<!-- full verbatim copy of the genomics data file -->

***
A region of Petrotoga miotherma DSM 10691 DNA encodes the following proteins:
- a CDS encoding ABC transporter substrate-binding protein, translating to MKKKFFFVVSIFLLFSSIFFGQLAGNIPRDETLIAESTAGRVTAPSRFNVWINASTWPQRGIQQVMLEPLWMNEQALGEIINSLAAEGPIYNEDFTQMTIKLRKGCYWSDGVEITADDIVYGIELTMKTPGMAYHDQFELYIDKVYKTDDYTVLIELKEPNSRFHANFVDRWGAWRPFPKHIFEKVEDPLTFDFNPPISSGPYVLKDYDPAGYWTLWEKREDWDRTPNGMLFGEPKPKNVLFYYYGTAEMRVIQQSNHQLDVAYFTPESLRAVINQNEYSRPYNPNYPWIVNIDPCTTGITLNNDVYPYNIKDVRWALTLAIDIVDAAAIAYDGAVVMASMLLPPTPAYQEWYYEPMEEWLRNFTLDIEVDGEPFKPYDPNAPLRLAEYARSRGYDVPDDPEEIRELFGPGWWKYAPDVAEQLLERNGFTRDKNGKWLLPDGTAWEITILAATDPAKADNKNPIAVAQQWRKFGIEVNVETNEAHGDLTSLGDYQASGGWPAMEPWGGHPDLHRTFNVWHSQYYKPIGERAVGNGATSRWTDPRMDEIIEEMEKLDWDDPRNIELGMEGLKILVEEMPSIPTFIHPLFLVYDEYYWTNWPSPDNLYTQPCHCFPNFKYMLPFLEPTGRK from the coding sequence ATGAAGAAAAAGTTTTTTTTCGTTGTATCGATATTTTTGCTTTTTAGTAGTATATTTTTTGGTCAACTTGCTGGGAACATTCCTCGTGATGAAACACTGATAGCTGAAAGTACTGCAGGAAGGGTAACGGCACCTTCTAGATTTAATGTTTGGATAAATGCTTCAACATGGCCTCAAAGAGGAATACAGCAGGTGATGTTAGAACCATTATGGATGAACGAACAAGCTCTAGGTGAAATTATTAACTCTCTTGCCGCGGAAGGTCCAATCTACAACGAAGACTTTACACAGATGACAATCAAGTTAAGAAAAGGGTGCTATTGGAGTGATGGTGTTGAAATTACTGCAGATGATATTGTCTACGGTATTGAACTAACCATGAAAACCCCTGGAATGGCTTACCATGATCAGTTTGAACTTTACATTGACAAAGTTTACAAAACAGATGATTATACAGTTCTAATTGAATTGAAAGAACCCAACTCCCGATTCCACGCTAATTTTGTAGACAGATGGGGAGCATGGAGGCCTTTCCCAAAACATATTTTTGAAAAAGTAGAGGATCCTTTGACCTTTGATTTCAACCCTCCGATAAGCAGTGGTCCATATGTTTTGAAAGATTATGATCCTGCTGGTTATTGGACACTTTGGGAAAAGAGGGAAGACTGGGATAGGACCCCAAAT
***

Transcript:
A region of Petrotoga miotherma DSM 10691 DNA encodes the following proteins:
- a CDS encoding ABC transporter substrate-binding protein, translating to MKKKFFFVVSIFLLFSSIFFGQLAGNIPRDETLIAESTAGRVTAPSRFNVWINASTWPQRGIQQVMLEPLWMNEQALGEIINSLAAEGPIYNEDFTQMTIKLRKGCYWSDGVEITADDIVYGIELTMKTPGMAYHDQFELYIDKVYKTDDYTVLIELKEPNSRFHANFVDRWGAWRPFPKHIFEKVEDPLTFDFNPPISSGPYVLKDYDPAGYWTLWEKREDWDRTPNGMLFGEPKPKNVLFYYYGTAEMRVIQQSNHQLDVAYFTPESLRAVINQNEYSRPYNPNYPWIVNIDPCTTGITLNNDVYPYNIKDVRWALTLAIDIVDAAAIAYDGAVVMASMLLPPTPAYQEWYYEPMEEWLRNFTLDIEVDGEPFKPYDPNAPLRLAEYARSRGYDVPDDPEEIRELFGPGWWKYAPDVAEQLLERNGFTRDKNGKWLLPDGTAWEITILAATDPAKADNKNPIAVAQQWRKFGIEVNVETNEAHGDLTSLGDYQASGGWPAMEPWGGHPDLHRTFNVWHSQYYKPIGERAVGNGATSRWTDPRMDEIIEEMEKLDWDDPRNIELGMEGLKILVEEMPSIPTFIHPLFLVYDEYYWTNWPSPDNLYTQPCHCFPNFKYMLPFLEPTGRK from the coding sequence ATGAAGAAAAAGTTTTTTTTCGTTGTATCGATATTTTTGCTTTTTAGTAGTATATTTTTTGGTCAACTTGCTGGGAACATTCCTCGTGATGAAACACTGATAGCTGAAAGTACTGCAGGAAGGGTAACGGCACCTTCTAGATTTAATGTTTGGATAAATGCTTCAACATGGCCTCAAAGAGGAATACAGCAGGTGATGTTAGAACCATTATGGATGAACGAACAAGCTCTAGGTGAAATTATTAACTCTCTTGCCGCGGAAGGTCCAATCTACAACGAAGACTTTACACAGATGACAATCAAGTTAAGAAAAGGGTGCTATTGGAGTGATGGTGTTGAAATTACTGCAGATGATATTGTCTACGGTATTGAACTAACCATGAAAACCCCTGGAATGGCTTACCATGATCAGTTTGAACTTTACATTGACAAAGTTTACAAAACAGATGATTATACAGTTCTAATTGAATTGAAAGAACCCAACTCCCGATTCCACGCTAATTTTGTAGACAGATGGGGAGCATGGAGGCCTTTCCCAAAACATATTTTTGAAAAAGTAGAGGATCCTTTGACCTTTGATTTCAACCCTCCGATAAGCAGTGGTCCATATGTTTTGAAAGATTATGATCCTGCTGGTTATTGGACACTTTGGGAAAAGAGGGAAGACTGGGATAGGACCCCAAAT